Being an introverted empath smack in the middle of cannabis legalization is an interesting experience. I am constantly seeking balance between needing to help the problems and needing to retreat to heal from the problems. I can viscerally feel the industry’s growing pains. By Dec 2019 I had many Canna successes, tons of resources, but still had not been paid. I had experienced sabotage, fraud, and even had my life threatened to the point where I had gone into hiding. I was financially, mentally, physically, and spiritually drained by the dog eat dog mentality of Cann-A-balism. I had not been paid in 3 years and I had not had medical care for my spinal cord injury in that same amount of time. I had collapsed. I was hospitalized. I couldn’t walk. The doctors told me I needed to stay until they could get me to a surgeon. I pleaded to go home, knowing I would die waiting around on morphine. Thanks to my all friends ability to help, I was discharged and by Dec 15th 2019 I was home and ready to go to battle. Not the kind of battle I had put me in the hospital. This was the kind of battle that has to be done alone. The battle for self. The battle of healing. I had to find myself again after 6 years of California legalization.
Let me back up a little. Have you ever been involved in cannabis? I have, it has been a part of my whole life in one way or another. I am what they call a “Legacy Operator”. Which basically means I have a lot of experience and credibility when it comes to cannabis. It also means I survived and could be a Vet of the drug war. I have been around the plant since day one, but I am not a vet. I am an active duty General fighting for the integrity my legacy communities gave me. The integrity this plant gives us. There are a lot of us and we have been hard at work. The new cannabis industry is ladened with corruption and cons. The place I grew up relied on a community Code that created transparency, collaboration, sustainability, and a level of empathy for one another. We had an awareness for each other, if your neighbor was busted you were most likely next. So we supported, collaborated, and protected each other. Even if we didn’t especially like each other. In today’s industry we are hungry dogs biting each other while trapped behind a gate that is slowly opening to an unlimited supply of feed bags. That didn’t work on in the cannabis culture. Honor among “thieves” was very real among cannabis legacy cultivators. It was the community Code. Legalization put everyone in a corner snarling. The new, the legacy, even the in betweeners were snarling, taking bites out of each other. I was full of holes from the bites. I was ready to walk away. By Jan 2020 I had resigned from all projects that involved battling with Dogs and was diving back into healing, for myself and my community, leaving the “new industry” behind.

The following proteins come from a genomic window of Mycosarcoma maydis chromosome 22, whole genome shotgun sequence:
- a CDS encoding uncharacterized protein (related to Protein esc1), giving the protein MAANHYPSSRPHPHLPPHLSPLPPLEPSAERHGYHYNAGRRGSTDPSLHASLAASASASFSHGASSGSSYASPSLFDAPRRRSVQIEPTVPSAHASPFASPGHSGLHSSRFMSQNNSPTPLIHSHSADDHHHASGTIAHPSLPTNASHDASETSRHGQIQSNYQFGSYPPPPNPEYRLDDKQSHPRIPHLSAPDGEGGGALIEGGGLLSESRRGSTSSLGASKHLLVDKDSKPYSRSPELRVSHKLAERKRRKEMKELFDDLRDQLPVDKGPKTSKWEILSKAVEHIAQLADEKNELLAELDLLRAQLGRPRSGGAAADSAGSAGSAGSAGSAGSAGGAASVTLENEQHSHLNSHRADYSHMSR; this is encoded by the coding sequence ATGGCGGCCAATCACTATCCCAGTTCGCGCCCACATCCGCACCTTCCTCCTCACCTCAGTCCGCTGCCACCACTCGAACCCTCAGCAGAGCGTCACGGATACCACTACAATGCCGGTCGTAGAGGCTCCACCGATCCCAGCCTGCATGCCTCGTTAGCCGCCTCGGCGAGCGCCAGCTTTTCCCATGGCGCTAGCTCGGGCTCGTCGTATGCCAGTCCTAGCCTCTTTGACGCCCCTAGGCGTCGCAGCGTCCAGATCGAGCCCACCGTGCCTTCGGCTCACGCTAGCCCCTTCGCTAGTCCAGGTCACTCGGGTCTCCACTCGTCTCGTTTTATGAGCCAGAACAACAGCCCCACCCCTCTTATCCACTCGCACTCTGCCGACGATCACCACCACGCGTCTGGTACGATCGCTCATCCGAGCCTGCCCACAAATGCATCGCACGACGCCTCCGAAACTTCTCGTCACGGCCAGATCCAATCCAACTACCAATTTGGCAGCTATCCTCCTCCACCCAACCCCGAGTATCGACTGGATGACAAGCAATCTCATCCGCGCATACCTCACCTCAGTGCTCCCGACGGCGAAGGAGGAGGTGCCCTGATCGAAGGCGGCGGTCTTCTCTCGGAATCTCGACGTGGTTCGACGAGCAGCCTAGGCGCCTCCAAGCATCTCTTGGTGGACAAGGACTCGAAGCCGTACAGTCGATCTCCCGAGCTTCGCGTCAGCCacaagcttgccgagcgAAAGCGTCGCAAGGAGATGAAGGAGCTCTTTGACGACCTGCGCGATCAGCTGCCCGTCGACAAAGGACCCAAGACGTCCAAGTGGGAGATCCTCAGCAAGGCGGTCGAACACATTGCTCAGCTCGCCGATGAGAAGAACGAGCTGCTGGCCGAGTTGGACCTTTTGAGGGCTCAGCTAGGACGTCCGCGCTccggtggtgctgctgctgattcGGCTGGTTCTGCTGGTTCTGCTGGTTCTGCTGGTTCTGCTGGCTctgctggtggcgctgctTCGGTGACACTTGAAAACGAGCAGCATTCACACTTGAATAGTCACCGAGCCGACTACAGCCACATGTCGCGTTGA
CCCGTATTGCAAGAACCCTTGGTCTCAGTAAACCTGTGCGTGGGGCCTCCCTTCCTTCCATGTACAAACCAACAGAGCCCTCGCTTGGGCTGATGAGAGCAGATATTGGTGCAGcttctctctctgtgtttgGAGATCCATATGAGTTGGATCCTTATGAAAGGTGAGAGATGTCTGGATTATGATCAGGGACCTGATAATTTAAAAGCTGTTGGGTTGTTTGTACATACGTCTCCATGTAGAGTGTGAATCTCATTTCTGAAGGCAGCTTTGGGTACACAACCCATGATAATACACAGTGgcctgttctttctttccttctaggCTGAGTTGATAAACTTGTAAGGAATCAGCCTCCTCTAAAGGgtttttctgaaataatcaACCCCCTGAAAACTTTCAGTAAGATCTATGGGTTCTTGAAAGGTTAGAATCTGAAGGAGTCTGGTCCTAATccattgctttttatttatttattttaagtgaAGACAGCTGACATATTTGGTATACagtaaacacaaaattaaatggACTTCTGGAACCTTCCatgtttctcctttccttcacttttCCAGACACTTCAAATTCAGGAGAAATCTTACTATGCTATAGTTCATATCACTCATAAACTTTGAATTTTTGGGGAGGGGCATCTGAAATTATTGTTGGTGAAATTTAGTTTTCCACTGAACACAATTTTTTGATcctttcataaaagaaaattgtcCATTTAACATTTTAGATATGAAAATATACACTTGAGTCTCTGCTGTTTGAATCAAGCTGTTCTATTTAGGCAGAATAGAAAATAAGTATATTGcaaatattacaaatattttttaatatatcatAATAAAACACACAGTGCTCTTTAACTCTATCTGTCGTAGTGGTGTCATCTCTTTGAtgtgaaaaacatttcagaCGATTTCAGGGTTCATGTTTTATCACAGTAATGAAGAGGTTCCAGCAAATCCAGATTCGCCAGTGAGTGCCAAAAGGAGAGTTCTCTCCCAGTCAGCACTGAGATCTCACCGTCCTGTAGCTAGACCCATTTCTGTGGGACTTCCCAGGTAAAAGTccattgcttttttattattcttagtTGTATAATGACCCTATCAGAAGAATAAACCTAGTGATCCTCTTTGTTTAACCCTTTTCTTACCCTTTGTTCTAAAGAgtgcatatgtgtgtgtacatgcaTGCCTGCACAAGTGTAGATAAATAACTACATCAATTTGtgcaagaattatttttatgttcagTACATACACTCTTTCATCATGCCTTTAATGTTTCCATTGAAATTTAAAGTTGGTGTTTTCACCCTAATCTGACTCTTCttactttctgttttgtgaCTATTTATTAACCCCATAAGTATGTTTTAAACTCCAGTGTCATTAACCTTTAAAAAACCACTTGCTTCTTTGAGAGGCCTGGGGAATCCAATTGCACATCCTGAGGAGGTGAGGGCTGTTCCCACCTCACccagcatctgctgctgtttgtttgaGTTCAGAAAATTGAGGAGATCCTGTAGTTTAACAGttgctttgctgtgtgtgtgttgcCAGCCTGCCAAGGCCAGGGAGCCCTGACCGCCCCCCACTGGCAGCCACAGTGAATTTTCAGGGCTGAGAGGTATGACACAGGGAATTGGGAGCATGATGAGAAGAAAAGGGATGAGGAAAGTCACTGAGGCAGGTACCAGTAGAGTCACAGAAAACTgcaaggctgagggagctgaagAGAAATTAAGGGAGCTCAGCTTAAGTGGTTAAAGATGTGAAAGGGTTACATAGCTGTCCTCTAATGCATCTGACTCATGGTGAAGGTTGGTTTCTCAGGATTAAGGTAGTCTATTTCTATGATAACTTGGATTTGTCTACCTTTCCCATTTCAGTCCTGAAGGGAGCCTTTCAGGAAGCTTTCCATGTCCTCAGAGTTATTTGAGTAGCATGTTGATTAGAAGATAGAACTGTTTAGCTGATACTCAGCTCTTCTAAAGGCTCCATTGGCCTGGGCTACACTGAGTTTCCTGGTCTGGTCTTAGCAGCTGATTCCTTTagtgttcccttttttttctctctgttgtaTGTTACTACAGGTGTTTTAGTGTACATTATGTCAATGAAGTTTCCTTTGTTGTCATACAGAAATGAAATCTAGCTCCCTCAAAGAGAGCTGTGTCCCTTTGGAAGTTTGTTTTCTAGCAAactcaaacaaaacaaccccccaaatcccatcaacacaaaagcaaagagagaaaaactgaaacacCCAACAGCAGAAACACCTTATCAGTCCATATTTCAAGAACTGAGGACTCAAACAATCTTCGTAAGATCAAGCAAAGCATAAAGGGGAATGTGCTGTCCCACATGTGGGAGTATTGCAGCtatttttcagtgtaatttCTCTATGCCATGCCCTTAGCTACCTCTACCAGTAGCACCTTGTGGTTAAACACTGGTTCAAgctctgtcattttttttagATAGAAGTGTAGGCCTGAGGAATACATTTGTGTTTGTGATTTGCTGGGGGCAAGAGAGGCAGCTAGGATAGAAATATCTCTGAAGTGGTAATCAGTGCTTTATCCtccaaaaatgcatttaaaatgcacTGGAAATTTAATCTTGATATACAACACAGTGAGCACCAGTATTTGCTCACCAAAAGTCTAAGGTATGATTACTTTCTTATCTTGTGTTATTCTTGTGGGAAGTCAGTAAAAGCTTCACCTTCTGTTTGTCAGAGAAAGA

It was Feb 20th, 2020 that I pulled my son from school. The day of our first COVID positive test in Humboldt County. I knew we were going to be impacted. One of the reasons we have such a unique culture and have been able to cultivate cannabis for so many generations is because of our isolation and community intimacy. It is also why communicable diseases can spread like wild fire. My senior year in high school my mother came to me wanting to know exactly how sexually active I was. In 1988 AIDS and Hep C were spreading rapidly in our local communities. The projected outcome at the time was if you were sexually active in our high school you had a 94% chance of having a life changing sexually transmitted disease. Some of our largest graveyards in the area are from when the Spanish flu hit. Around here having neighbor awareness, empathy, and the ability to collaborate, to follow the Code, is a survival tool for more reasons than our cannabis cultivators. It is for our communities as a whole. In Humboldt with COIVD you could see right away that we had a bunch newbies that didn’t understand the key to our survival, they didn’t know the Code. The stores ran out of toilet paper. We had people wishing the vulnerable would just go away. We had people hoarding masks and hand sanitizer. Suddenly it wasn’t just the cannabis industry it was everyone cannibalism!!!!